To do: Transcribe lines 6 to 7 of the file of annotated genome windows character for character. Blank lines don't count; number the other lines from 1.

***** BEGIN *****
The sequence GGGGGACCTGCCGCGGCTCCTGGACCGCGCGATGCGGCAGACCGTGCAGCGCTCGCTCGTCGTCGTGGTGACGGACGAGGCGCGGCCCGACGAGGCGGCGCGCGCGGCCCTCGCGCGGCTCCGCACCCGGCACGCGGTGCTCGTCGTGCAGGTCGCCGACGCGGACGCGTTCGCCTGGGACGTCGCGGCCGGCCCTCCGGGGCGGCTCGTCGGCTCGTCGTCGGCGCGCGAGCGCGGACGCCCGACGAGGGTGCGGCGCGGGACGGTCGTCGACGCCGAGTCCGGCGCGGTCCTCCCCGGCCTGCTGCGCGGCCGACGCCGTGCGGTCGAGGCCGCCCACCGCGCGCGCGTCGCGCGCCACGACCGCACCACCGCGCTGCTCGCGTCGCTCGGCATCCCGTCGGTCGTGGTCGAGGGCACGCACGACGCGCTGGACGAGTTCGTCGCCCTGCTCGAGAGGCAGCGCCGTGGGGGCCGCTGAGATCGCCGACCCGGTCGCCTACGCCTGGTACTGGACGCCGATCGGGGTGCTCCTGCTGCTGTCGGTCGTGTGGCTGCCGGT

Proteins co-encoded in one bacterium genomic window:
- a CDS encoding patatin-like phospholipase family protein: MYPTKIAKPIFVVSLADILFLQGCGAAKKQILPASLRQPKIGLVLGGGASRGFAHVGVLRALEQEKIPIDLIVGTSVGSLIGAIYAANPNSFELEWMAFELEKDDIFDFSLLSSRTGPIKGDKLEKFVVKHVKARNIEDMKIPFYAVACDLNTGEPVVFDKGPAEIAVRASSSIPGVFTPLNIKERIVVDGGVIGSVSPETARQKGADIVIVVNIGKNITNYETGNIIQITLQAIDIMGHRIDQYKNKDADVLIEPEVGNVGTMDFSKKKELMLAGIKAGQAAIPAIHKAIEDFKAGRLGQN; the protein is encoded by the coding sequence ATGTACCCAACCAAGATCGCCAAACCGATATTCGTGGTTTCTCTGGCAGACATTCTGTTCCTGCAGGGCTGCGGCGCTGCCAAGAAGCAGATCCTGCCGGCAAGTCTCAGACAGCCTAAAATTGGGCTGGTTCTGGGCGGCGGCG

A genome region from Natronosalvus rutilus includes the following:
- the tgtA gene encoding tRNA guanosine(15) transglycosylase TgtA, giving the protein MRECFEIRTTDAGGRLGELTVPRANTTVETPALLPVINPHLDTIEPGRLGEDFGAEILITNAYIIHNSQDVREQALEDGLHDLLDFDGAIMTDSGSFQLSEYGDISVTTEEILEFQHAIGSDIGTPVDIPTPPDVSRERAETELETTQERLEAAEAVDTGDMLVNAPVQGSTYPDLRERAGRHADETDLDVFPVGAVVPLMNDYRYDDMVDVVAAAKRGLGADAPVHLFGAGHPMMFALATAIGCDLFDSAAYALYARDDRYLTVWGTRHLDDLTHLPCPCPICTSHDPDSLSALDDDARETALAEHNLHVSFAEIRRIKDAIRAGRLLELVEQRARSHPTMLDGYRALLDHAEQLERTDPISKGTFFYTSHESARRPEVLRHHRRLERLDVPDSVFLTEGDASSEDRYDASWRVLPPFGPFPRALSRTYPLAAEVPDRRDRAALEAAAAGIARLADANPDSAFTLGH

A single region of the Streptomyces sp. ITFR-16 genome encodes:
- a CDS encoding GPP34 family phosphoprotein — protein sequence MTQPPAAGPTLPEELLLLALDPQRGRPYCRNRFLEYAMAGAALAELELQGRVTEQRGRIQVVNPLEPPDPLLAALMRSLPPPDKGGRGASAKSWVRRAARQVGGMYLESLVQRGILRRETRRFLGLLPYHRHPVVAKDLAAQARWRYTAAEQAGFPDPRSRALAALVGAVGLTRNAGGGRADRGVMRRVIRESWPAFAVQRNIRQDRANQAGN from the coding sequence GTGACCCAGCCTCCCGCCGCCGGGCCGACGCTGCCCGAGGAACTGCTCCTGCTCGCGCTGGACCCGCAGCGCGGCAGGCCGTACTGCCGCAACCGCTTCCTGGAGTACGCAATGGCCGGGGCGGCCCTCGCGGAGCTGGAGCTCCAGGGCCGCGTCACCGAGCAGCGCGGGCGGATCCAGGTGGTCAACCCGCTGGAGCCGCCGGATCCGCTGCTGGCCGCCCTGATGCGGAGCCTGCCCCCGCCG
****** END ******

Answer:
A single region of the Streptomyces sp. ITFR-16 genome encodes:
- a CDS encoding GPP34 family phosphoprotein — protein sequence MTQPPAAGPTLPEELLLLALDPQRGRPYCRNRFLEYAMAGAALAELELQGRVTEQRGRIQVVNPLEPPDPLLAALMRSLPPPDKGGRGASAKSWVRRAARQVGGMYLESLVQRGILRRETRRFLGLLPYHRHPVVAKDLAAQARWRYTAAEQAGFPDPRSRALAALVGAVGLTRNAGGGRADRGVMRRVIRESWPAFAVQRNIRQDRANQAGN from the coding sequence GTGACCCAGCCTCCCGCCGCCGGGCCGACGCTGCCCGAGGAACTGCTCCTGCTCGCGCTGGACCCGCAGCGCGGCAGGCCGTACTGCCGCAACCGCTTCCTGGAGTACGCAATGGCCGGGGCGGCCCTCGCGGAGCTGGAGCTCCAGGGCCGCGTCACCGAGCAGCGCGGGCGGATCCAGGTGGTCAACCCGCTGGAGCCGCCGGATCCGCTGCTGGCCGCCCTGATGCGGAGCCTGCCCCCGCCG